from The American Heritage® Dictionary of the English Language, 4th Edition
- n. The act of restricting.
- n. The state of being restricted.
- n. Something that restricts; a regulation or limitation.
from Wiktionary, Creative Commons Attribution/Share-Alike License
- n. The act of restricting, or the state of being restricted.
- n. A regulation or limitation that restricts.
from the GNU version of the Collaborative International Dictionary of English
- n. The act of restricting, or state of being restricted; confinement within limits or bounds.
- n. That which restricts; limitation; restraint.
from The Century Dictionary and Cyclopedia
- n. The act of restricting, or the state of being restricted; limitation; confinement within bounds: as, grounds open to the public without restriction.
- n. That which restricts; a restraint: as, to impose restrictions on trade.
- n. Reservation; reserve.
- n. In logic:
- n. The act of limiting a proposition by a restrictive particle.
- n. The inference from a universal to a particular proposition, or to one in which the subject is narrower while the predicate remains the same: as, all crows are black, hence some white crows are black. The example illustrates the danger of such inference.
from WordNet 3.0 Copyright 2006 by Princeton University. All rights reserved.
- n. a principle that limits the extent of something
- n. an act of limiting or restricting (as by regulation)
- n. the act of keeping something within specified bounds (by force if necessary)
Indeed, in conformity with the universal law of rhythm, _there has been a change from excess of restriction to deficiency of restriction_.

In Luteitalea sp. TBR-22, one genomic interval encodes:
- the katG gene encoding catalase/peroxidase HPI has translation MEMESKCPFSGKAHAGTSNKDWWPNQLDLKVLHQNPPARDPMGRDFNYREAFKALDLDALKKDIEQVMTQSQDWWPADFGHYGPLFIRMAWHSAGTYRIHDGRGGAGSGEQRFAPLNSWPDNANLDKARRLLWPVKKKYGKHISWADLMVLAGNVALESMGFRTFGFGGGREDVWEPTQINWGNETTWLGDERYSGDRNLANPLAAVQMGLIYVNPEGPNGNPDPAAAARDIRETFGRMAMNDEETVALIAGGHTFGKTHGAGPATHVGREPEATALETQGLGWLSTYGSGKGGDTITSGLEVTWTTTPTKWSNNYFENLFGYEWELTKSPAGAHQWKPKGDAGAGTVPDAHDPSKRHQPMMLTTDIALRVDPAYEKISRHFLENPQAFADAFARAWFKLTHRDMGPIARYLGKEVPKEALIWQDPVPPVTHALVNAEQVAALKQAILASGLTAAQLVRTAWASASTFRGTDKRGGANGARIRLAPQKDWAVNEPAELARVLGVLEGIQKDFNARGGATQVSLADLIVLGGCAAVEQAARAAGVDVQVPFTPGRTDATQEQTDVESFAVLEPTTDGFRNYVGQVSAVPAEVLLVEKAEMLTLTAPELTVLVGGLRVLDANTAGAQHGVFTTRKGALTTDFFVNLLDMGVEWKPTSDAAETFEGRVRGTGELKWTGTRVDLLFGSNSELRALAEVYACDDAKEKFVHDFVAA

Your main restriction is that you can only move five units per turn, though you will quickly find yourself with more than five groups of soldiers.
Without the title restriction PubMed searches throughout the entire citation including the abstract.
By applying the title restriction you confine your results to articles that have all three words in the title.
FWIW, I think the restriction is a disgusting insult to the people who serve in both the military and the Police. on November 8, 2009 at 9: 35 pm Edmund Grinsbrook
Once again the fundamentally illiberal tendencies of this Labour government are revealed and another restriction is available to the Government and its Police Force, to be enforced as and when it might be useful.
The most famous symbol of this restriction is the new “security fence” still taking shape alongside and east of the Green Line that marks the de facto border of pre-1967 Israel.
The chief remaining restriction is the one that prevents independent political groups from coordinating their activities with candidates 'campaigns.
Nutritional Assessment – disordered eating/calorie restriction is high amongst endurance athletes
I think the four cases you discuss can easily be distinguished: Grubbs simply says that no ex ante restriction is required, which is quite different from saying no ax ante restriction is permissible.